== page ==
In February of 2021, Gov. Whitmer appointed 14 residents from across Michigan to serve on the Council. Representing a variety of industries and sectors, the Council brought experience and expertise in a variety of climate and environmental areas. I’m proud to say two members of the Michigan LCV Board of Directors served on the Council: Phil Roos and Kerry Duggan

EGLE then compiled the reports and advice provided to them by the Climate Council and produced the recently released draft plan.  In response, Michigan LCV issued a statement, which included:

Time is up – we must be bold in tackling head-on the impacts of the climate crisis on our state, and this draft plan maps out a series of measurable steps we must enact. It also should be a springboard to pushing the envelope further and making Michigan a national leader in growing the clean energy economy… All Michiganders stand to benefit from the jobs created and the cleaner air and water we will leave behind for generations to come.”

This was a sentiment that was echoed by other environmental groups across the state.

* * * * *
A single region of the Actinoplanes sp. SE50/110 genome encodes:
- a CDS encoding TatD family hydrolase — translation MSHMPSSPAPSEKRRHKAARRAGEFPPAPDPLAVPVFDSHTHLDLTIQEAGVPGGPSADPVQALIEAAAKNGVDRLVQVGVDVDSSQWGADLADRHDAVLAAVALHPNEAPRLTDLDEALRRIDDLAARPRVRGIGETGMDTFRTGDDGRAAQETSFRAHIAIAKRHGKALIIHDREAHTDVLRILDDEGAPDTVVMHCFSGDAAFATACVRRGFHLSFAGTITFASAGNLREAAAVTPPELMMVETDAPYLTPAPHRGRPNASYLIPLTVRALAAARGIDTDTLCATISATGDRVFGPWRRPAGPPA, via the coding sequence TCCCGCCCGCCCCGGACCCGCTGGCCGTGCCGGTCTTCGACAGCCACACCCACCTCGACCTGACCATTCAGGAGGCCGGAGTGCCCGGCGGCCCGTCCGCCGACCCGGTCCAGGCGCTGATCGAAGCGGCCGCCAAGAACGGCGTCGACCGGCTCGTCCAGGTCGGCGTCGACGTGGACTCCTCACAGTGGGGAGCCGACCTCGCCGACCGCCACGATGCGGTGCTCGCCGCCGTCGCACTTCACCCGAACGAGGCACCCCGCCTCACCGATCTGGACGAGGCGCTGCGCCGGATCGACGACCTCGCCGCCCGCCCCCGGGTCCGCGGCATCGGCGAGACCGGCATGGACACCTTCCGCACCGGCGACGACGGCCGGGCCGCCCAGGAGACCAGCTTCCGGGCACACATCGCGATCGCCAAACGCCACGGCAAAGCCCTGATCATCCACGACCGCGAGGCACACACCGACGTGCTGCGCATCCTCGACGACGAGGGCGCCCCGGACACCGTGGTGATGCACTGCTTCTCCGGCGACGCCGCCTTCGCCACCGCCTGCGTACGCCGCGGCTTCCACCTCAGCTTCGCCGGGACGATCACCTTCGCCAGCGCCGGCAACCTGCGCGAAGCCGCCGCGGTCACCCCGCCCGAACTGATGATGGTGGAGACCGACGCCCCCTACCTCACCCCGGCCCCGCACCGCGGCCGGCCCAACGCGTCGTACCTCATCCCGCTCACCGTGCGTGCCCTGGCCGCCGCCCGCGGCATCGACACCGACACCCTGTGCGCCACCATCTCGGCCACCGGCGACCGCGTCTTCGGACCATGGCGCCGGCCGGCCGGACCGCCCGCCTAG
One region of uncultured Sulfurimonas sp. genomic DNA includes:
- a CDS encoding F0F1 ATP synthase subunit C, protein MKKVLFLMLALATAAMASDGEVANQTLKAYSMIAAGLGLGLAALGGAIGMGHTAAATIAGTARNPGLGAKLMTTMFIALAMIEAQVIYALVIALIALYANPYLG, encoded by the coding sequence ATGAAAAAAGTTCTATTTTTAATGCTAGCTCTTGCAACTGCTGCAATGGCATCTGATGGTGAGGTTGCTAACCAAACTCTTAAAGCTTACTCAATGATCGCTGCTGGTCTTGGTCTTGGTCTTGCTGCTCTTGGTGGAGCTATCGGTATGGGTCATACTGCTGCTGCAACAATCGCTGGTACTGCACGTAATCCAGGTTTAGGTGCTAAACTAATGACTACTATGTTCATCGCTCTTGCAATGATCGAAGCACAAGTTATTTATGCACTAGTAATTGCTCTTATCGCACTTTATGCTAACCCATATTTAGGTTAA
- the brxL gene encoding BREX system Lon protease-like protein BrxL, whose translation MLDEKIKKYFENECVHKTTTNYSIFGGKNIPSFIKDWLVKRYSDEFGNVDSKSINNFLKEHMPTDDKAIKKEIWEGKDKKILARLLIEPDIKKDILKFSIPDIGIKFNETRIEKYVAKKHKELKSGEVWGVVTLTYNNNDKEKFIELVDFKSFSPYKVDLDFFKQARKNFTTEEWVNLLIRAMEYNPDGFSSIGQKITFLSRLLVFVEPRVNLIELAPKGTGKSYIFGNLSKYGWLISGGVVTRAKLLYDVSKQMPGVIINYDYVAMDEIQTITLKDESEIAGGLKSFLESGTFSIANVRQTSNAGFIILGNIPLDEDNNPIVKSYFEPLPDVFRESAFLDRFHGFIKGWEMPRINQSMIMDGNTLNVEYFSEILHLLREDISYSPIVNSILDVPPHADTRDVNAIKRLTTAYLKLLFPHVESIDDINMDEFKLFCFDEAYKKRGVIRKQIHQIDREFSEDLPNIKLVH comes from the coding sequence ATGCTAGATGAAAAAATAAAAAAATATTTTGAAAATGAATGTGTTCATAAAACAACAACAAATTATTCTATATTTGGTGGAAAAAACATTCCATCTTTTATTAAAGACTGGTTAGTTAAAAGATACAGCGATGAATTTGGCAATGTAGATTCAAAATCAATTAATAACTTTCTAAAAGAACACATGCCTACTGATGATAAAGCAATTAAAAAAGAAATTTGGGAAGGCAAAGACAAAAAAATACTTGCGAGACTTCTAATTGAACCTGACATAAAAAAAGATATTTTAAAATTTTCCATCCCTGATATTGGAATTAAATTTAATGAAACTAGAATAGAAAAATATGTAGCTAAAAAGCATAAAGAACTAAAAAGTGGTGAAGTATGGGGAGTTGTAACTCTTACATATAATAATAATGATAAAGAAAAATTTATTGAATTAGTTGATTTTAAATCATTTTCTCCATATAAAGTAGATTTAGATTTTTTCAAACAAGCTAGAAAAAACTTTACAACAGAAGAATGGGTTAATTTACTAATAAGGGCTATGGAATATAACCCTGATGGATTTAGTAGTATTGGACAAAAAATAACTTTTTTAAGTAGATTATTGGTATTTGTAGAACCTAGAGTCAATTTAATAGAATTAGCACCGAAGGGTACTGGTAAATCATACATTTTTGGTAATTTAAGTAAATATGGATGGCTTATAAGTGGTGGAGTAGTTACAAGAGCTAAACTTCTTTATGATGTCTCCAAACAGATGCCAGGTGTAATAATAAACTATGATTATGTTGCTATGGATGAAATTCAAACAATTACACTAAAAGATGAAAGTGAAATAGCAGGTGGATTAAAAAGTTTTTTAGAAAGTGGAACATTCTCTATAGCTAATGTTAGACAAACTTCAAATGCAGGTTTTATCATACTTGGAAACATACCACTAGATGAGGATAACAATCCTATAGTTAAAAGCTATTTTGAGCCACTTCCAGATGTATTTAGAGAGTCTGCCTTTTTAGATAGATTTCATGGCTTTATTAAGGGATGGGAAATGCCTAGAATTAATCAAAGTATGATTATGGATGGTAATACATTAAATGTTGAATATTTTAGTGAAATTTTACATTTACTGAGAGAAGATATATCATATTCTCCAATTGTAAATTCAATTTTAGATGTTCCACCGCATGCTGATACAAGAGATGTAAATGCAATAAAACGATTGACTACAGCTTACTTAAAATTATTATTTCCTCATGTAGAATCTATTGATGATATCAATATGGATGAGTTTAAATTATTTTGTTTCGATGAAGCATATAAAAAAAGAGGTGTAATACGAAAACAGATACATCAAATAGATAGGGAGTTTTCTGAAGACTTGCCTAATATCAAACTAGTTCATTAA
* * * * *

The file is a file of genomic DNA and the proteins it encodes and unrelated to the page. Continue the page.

As it currently stands, the draft plan touches on goals that Michigan can and must hit to address the climate crisis and transition towards a clean energy future: 

  • Establish a 50% Renewable Portfolio Standard by 2030; Retire all coal plants by 2035.


  • Build out electric vehicle charging infrastructure necessary to support 2 million EVs (light duty, heavy duty, and public transportation) by 2030.


  • Adopt a 2% energy waste reduction standard for electric utilities and a 1% standard for gas utilities.

EGLE has now established a one-month timeline to solicit input from stakeholders and the public in advance of issuing the final report in mid March. While there are a myriad of very strong goals outlined, our team believes that the plan must go farther both in scope and, almost more importantly, in terms of concrete plans, capacity, and commitment to implementation.